• Distribute a 3″ x 5″ index card to each student. Tell them that they will now choose a word from the list provided (see above) or the words they circled while reading their excerpts from Thank You, Mr. Falker. Give students 15 minutes of independent work time to do this with three words. Remind them that on one side they are to write the whole sentence that the unfamiliar word is in, circling the unfamiliar word. On the other side, they are to write two words that mean the same thing as the one that is circled.
  • Gather students back in the circle. Tell them they are going to play a quick game of Quiz-Quiz-Trade. Review the process of this game by modeling with one student. Remind students that they begin by showing their partner the sentence or phrase with the unfamiliar word circled. The second person then tries to guess the words on the back of the card. Because students have multiple cards this time, they should alternate turns.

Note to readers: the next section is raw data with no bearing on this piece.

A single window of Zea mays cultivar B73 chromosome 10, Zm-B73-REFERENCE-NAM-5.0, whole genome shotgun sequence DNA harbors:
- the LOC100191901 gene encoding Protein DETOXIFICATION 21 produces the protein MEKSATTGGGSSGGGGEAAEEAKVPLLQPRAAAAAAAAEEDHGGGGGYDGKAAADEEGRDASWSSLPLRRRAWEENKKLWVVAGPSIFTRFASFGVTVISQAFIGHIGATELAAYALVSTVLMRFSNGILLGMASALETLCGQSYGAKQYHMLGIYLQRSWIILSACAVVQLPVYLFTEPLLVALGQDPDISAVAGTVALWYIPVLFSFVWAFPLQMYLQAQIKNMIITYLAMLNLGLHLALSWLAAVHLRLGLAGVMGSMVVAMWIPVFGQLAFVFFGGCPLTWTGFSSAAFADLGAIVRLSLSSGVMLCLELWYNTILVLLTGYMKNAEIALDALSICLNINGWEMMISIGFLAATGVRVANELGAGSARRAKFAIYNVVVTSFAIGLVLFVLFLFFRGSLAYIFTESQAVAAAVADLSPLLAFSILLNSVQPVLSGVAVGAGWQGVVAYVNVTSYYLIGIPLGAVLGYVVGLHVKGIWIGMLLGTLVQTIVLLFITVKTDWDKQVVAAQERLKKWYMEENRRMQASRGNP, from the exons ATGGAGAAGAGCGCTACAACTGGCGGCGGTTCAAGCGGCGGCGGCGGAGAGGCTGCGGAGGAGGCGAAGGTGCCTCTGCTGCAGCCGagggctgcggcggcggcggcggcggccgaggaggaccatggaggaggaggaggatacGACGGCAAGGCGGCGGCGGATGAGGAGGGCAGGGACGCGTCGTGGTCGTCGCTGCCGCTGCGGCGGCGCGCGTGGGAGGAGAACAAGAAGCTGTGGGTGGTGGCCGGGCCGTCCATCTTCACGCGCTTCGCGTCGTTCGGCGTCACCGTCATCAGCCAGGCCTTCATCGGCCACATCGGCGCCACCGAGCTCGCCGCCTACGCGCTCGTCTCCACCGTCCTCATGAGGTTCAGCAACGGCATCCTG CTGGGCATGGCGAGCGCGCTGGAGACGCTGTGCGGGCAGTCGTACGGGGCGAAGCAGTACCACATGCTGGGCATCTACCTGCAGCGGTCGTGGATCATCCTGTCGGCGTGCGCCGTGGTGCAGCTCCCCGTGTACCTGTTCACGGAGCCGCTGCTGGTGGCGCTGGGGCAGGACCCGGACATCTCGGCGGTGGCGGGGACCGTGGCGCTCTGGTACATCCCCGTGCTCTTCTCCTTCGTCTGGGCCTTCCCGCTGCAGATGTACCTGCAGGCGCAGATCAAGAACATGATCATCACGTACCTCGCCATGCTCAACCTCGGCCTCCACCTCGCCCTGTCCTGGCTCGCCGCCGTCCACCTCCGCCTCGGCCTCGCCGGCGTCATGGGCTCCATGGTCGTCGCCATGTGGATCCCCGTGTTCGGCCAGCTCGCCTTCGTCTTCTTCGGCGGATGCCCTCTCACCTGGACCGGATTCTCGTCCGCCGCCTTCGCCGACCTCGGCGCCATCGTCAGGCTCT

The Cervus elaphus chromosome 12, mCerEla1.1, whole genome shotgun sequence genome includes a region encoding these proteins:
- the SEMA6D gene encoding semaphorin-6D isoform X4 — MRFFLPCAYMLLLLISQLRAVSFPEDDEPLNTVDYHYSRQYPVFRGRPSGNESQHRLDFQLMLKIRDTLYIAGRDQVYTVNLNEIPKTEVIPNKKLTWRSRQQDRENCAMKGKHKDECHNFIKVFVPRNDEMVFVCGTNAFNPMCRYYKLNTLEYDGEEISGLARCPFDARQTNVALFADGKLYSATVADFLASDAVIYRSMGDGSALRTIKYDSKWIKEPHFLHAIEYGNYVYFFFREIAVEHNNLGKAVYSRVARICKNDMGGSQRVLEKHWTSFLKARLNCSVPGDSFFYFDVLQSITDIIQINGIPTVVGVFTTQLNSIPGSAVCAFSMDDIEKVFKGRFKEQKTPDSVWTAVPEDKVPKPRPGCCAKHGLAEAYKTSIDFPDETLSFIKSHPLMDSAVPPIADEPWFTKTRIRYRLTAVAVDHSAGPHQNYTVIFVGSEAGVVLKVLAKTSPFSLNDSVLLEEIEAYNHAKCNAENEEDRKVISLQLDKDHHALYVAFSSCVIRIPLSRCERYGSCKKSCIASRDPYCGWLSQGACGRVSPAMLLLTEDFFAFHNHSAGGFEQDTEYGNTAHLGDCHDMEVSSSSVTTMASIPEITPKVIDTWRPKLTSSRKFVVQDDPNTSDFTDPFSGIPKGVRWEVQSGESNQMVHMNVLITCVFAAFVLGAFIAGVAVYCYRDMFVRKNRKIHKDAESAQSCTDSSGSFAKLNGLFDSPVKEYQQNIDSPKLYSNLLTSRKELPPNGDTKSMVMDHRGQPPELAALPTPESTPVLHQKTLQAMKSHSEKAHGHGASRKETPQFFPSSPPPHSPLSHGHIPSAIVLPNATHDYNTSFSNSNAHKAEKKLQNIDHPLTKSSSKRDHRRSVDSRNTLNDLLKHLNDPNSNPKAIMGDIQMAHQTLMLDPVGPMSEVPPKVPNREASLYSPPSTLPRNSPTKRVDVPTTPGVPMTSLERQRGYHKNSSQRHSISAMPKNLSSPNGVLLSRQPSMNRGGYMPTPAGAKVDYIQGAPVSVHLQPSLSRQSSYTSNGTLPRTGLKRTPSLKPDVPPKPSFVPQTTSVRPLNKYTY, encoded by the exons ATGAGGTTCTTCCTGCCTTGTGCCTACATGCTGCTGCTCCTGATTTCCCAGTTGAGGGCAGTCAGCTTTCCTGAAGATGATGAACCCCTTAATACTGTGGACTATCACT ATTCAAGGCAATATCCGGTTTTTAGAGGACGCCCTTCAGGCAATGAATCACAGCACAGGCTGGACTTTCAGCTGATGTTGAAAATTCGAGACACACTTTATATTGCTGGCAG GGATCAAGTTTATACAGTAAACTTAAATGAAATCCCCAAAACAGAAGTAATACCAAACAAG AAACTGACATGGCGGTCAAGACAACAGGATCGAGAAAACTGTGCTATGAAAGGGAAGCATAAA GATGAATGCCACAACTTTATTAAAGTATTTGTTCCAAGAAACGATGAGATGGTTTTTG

• Allow students to play Quiz-Quiz-Trade for 10 minutes using all three of their cards.

  • The difficult of the vocabulary in Thank You, Mr. Falker may require greater teacher involvement in the vocabulary card and Quiz-Quiz-Trade activities.
  • The focus of this work is for students to use context clues in determining the meaning of unknown words. See teacher-created list of words (and their context) that lend themselves to this vocabulary strategy.

Closing & Assessments

Closing

A. Debrief (5 minutes)

  • Gather students back in a circle. Debrief with the first question: “What are some strategies you used as a reader to answer the questions about Thank You, Mr. Falker?” Share as a whole group.
  • Ask the second question: “What are some strategies you used as a reader to figure out tricky vocabulary words in Thank You, Mr. Falker?” Share out as a whole group.

Note: Review students’ question sheets and index cards with vocabulary words to assess their progress toward the day’s targets.

Assessment

None

Homework

Homework
  • Complete any unanswered questions on Thank You, Mr. Falker: Questions from the Text handout.

Supporting Materials

None